Are cold sores contagious? Can they be transmitted from sharing meals, utensils or through kissing? Learn all about cold sores transmission from the following article.
Before we get to finding out the details regarding cold sores transmission, let’s go through a brief overview of the phenomenon of cold sores itself to better understand the nature of this affliction in order to fully absorb the mechanics of its transmission and how such transmission can be prevented or avoided.
Also known as fever blisters, cold sores that occur inside the mouth and on the lips are a symptom of oral herpes, a viral infection brought on by the invasion of your body by the Herpes simplex virus. A cold sores outbreak on the lips and inside the mouth typically lasts for about a fortnight after which the fever blisters disappear on their own. Any kind of medication administered for treating these fever blisters only provides relief to the symptoms, viz., burning sensation, pain, etc.
However, the end of an outbreak does not signify an end of the viral infection. Although the blisters disappear after a couple of weeks, the virus remains inside the body, especially among the facial nerves, in a dormant state. The peculiar thing about the herpes virus is that once you get infected by it, it never really leaves your body. It stays right inside you in an inactive state, getting activated occasionally under situations of physical and environmental stress leading to those canker outbreaks in and around the mouth.
Transmission of Cold Sores
Viruses are wickedly tricky pathogens, especially the herpes virus. While it doesn’t leave a host’s body once it has managed to infect the host, this virus is extremely obliging whenever presented with an opportunity to get transmitted to and infect others. In case you’re wondering what the immune system – the most potent anti-pathogen and biological anti-virus provided by Nature – does to eliminate this virus from the body, I’ll let you in on a little secret.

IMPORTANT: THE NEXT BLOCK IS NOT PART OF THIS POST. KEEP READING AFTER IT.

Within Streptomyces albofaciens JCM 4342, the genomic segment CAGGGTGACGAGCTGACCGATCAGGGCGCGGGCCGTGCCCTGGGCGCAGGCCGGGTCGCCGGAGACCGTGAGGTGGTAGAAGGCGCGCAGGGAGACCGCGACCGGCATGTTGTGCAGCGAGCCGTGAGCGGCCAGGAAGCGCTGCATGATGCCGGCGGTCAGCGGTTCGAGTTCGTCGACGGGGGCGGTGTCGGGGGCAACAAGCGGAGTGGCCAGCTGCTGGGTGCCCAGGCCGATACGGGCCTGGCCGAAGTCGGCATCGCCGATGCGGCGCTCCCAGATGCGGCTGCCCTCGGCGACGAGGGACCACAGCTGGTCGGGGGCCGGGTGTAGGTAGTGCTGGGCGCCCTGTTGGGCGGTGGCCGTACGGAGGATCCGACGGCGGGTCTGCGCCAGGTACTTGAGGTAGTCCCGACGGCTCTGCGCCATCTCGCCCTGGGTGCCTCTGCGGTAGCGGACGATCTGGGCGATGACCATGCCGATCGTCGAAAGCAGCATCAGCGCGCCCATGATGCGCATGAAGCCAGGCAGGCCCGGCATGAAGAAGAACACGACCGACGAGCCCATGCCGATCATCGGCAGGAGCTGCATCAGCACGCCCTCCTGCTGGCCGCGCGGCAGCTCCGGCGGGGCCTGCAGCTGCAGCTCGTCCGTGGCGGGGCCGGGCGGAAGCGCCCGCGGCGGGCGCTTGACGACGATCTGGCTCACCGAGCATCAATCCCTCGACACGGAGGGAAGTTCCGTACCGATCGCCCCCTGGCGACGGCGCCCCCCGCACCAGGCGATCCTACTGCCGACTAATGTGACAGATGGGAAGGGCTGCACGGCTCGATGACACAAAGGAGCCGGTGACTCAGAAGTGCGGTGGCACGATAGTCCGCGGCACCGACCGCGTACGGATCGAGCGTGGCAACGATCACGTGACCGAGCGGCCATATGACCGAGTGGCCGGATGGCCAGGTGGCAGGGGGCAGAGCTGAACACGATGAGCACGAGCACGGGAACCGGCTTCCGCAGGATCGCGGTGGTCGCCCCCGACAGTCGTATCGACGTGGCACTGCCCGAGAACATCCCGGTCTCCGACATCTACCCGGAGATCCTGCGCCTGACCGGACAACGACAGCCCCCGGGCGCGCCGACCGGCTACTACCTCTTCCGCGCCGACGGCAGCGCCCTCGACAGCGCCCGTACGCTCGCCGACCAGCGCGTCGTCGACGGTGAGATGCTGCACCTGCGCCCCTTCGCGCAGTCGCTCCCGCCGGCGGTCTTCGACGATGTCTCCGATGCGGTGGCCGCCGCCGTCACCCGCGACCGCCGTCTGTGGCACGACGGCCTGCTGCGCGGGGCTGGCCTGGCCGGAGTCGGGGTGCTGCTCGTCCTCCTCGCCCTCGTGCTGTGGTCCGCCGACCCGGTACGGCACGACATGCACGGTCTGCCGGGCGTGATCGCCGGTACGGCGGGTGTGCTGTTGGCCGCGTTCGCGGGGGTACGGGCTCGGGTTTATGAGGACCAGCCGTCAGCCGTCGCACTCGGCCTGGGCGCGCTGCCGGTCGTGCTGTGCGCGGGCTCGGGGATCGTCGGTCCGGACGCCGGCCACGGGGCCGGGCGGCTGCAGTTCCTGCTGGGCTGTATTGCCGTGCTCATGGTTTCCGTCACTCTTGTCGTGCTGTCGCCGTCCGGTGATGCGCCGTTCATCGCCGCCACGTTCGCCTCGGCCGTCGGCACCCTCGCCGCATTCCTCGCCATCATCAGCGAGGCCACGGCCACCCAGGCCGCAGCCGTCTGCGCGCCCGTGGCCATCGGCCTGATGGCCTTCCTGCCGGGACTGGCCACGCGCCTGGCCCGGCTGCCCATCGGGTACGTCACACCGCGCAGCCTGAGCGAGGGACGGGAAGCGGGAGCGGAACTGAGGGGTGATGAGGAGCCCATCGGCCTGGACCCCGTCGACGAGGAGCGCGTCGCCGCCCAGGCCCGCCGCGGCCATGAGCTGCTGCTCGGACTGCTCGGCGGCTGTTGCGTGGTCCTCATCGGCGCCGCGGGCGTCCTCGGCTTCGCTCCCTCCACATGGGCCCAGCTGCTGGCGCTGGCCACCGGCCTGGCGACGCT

The herpes virus is capable of tricking the immune system in believing that it is not present in the body. In its dormant state, the herpes virus remains undetected by the immune system and any medication administered for alerting the immune defenses to the presence of a viral pathogen inside the body also does not work due to this reason. Coming back to cold sores transmission, the herpes virus which is responsible for these sores can be transmitted from an infected individual to a non infected one through any of the following ways:
- Sharing the same drink or drinking from the same glass;
- Sharing the same food or eating from the same plate/utensil;
- Sharing a cigarette or lipstick;
- Oral sexual contact with an infected individual;
- A pregnant woman who is infected with the herpes virus can pass on the infection to her fetus;
- Touching the blister and then touching another individual with the same hand without washing with a disinfectant;
Cold sores can also be transmitted from individuals who are carriers of the herpes simplex virus but have remained asymptomatic. They may never have had an outbreak, but that doesn’t make the infection any less contagious and these individuals have an equal probability of transmitting the virus to others.
Cold sores treatment includes application of topical solutions of behenyl alcohol to the site of the sores. Zinc oxide and zinc sulfate ointments can also be applied along with behenyl alcohol to soothe the sores and speed up their healing. A comprehensive antiviral treatment regime includes administration of the drugs aciclovir and penciclovir.
Remember, though, that these treatment measures only provide relief from discomfort and speed up the healing of the cold sores. They do not completely banish the herpes virus from the body. A lot of research has been going into finding a permanent cure since several years, and if reports are to be trusted, a medical breakthrough that will distort the virus’ ability to hide form the immune system can be expected in a few years down the line.